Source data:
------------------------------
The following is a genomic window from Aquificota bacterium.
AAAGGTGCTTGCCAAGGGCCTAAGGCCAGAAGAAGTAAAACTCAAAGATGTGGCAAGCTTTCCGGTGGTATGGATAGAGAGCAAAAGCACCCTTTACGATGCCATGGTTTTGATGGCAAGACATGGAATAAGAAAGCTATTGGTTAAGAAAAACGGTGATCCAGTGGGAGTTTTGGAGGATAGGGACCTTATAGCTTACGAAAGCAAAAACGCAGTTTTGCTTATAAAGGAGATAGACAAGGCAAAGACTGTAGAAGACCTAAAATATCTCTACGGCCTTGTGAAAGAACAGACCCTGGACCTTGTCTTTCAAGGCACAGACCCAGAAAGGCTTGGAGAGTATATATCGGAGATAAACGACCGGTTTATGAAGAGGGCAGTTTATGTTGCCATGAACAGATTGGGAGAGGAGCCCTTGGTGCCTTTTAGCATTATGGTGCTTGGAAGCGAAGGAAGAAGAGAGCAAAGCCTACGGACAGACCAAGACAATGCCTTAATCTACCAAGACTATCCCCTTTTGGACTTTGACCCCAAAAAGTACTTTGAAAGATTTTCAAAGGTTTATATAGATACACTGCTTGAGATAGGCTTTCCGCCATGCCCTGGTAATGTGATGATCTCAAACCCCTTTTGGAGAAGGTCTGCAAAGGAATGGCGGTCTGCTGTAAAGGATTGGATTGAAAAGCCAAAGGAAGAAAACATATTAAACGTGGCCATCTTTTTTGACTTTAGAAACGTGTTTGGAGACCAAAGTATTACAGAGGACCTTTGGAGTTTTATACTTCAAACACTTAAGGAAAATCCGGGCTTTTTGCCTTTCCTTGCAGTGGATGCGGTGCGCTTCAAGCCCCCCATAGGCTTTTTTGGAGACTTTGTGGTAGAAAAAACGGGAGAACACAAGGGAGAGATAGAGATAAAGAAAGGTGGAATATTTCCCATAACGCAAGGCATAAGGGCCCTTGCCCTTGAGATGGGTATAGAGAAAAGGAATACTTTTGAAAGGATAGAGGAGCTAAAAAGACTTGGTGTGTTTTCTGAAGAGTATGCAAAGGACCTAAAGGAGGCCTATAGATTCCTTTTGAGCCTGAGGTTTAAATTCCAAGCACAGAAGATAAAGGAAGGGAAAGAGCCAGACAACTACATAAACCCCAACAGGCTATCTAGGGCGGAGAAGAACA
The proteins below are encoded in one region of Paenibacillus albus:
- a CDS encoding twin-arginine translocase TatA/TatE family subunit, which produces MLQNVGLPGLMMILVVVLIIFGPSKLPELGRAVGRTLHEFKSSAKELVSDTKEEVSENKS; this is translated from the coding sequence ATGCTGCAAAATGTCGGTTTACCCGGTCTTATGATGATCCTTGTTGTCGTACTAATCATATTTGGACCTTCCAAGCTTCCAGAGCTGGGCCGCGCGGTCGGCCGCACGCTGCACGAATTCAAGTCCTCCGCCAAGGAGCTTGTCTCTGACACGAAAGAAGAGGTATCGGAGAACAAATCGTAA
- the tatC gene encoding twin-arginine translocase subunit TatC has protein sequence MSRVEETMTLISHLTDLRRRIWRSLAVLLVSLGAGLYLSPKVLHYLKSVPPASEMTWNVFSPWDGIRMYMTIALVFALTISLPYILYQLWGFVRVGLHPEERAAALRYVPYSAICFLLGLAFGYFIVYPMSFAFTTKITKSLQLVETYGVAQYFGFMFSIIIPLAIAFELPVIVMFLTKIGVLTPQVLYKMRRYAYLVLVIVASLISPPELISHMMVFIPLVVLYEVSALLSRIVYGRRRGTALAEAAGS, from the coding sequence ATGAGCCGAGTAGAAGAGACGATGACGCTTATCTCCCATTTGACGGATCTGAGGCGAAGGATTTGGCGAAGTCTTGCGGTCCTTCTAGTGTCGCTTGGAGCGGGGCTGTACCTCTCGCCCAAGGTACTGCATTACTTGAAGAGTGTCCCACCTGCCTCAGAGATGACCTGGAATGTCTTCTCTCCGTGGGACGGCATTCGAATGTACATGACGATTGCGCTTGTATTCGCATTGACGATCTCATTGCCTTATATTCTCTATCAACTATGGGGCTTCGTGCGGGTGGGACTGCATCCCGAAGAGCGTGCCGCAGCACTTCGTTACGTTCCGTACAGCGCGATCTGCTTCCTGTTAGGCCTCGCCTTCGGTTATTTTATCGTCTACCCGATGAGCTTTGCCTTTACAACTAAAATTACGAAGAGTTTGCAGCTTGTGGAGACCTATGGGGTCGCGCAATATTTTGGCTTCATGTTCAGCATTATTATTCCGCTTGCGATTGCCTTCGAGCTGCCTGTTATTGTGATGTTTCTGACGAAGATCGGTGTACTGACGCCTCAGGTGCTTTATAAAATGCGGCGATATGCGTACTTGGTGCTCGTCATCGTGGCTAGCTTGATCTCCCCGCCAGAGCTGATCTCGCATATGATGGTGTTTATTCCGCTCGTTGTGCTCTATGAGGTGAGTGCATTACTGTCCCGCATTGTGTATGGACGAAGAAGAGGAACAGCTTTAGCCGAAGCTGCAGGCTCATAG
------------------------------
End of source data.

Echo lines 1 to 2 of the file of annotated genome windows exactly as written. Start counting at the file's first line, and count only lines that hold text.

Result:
The following is a genomic window from Aquificota bacterium.
AAAGGTGCTTGCCAAGGGCCTAAGGCCAGAAGAAGTAAAACTCAAAGATGTGGCAAGCTTTCCGGTGGTATGGATAGAGAGCAAAAGCACCCTTTACGATGCCATGGTTTTGATGGCAAGACATGGAATAAGAAAGCTATTGGTTAAGAAAAACGGTGATCCAGTGGGAGTTTTGGAGGATAGGGACCTTATAGCTTACGAAAGCAAAAACGCAGTTTTGCTTATAAAGGAGATAGACAAGGCAAAGACTGTAGAAGACCTAAAATATCTCTACGGCCTTGTGAAAGAACAGACCCTGGACCTTGTCTTTCAAGGCACAGACCCAGAAAGGCTTGGAGAGTATATATCGGAGATAAACGACCGGTTTATGAAGAGGGCAGTTTATGTTGCCATGAACAGATTGGGAGAGGAGCCCTTGGTGCCTTTTAGCATTATGGTGCTTGGAAGCGAAGGAAGAAGAGAGCAAAGCCTACGGACAGACCAAGACAATGCCTTAATCTACCAAGACTATCCCCTTTTGGACTTTGACCCCAAAAAGTACTTTGAAAGATTTTCAAAGGTTTATATAGATACACTGCTTGAGATAGGCTTTCCGCCATGCCCTGGTAATGTGATGATCTCAAACCCCTTTTGGAGAAGGTCTGCAAAGGAATGGCGGTCTGCTGTAAAGGATTGGATTGAAAAGCCAAAGGAAGAAAACATATTAAACGTGGCCATCTTTTTTGACTTTAGAAACGTGTTTGGAGACCAAAGTATTACAGAGGACCTTTGGAGTTTTATACTTCAAACACTTAAGGAAAATCCGGGCTTTTTGCCTTTCCTTGCAGTGGATGCGGTGCGCTTCAAGCCCCCCATAGGCTTTTTTGGAGACTTTGTGGTAGAAAAAACGGGAGAACACAAGGGAGAGATAGAGATAAAGAAAGGTGGAATATTTCCCATAACGCAAGGCATAAGGGCCCTTGCCCTTGAGATGGGTATAGAGAAAAGGAATACTTTTGAAAGGATAGAGGAGCTAAAAAGACTTGGTGTGTTTTCTGAAGAGTATGCAAAGGACCTAAAGGAGGCCTATAGATTCCTTTTGAGCCTGAGGTTTAAATTCCAAGCACAGAAGATAAAGGAAGGGAAAGAGCCAGACAACTACATAAACCCCAACAGGCTATCTAGGGCGGAGAAGAACA